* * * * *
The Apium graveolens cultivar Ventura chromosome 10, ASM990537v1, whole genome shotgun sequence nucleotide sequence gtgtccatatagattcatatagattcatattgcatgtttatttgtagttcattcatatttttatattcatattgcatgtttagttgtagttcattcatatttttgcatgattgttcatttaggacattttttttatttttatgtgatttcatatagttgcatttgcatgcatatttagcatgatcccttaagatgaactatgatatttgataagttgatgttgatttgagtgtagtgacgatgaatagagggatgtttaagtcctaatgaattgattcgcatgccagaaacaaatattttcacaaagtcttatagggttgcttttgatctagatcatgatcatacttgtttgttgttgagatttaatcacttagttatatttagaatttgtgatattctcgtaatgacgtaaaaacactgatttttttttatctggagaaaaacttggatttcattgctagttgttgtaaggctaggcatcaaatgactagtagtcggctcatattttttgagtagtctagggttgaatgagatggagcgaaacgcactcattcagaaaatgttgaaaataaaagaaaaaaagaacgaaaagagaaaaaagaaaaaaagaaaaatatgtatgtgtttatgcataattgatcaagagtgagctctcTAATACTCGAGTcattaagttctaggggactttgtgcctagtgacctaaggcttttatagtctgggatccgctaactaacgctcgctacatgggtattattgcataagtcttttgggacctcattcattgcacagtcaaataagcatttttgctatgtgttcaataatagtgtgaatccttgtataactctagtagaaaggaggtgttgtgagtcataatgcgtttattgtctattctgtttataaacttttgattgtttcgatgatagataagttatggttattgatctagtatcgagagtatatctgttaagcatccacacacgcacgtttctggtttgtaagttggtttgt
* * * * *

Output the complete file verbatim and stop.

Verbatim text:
The Apium graveolens cultivar Ventura chromosome 10, ASM990537v1, whole genome shotgun sequence nucleotide sequence gtgtccatatagattcatatagattcatattgcatgtttatttgtagttcattcatatttttatattcatattgcatgtttagttgtagttcattcatatttttgcatgattgttcatttaggacattttttttatttttatgtgatttcatatagttgcatttgcatgcatatttagcatgatcccttaagatgaactatgatatttgataagttgatgttgatttgagtgtagtgacgatgaatagagggatgtttaagtcctaatgaattgattcgcatgccagaaacaaatattttcacaaagtcttatagggttgcttttgatctagatcatgatcatacttgtttgttgttgagatttaatcacttagttatatttagaatttgtgatattctcgtaatgacgtaaaaacactgatttttttttatctggagaaaaacttggatttcattgctagttgttgtaaggctaggcatcaaatgactagtagtcggctcatattttttgagtagtctagggttgaatgagatggagcgaaacgcactcattcagaaaatgttgaaaataaaagaaaaaaagaacgaaaagagaaaaaagaaaaaaagaaaaatatgtatgtgtttatgcataattgatcaagagtgagctctcTAATACTCGAGTcattaagttctaggggactttgtgcctagtgacctaaggcttttatagtctgggatccgctaactaacgctcgctacatgggtattattgcataagtcttttgggacctcattcattgcacagtcaaataagcatttttgctatgtgttcaataatagtgtgaatccttgtataactctagtagaaaggaggtgttgtgagtcataatgcgtttattgtctattctgtttataaacttttgattgtttcgatgatagataagttatggttattgatctagtatcgagagtatatctgttaagcatccacacacgcacgtttctggtttgtaagttggtttgt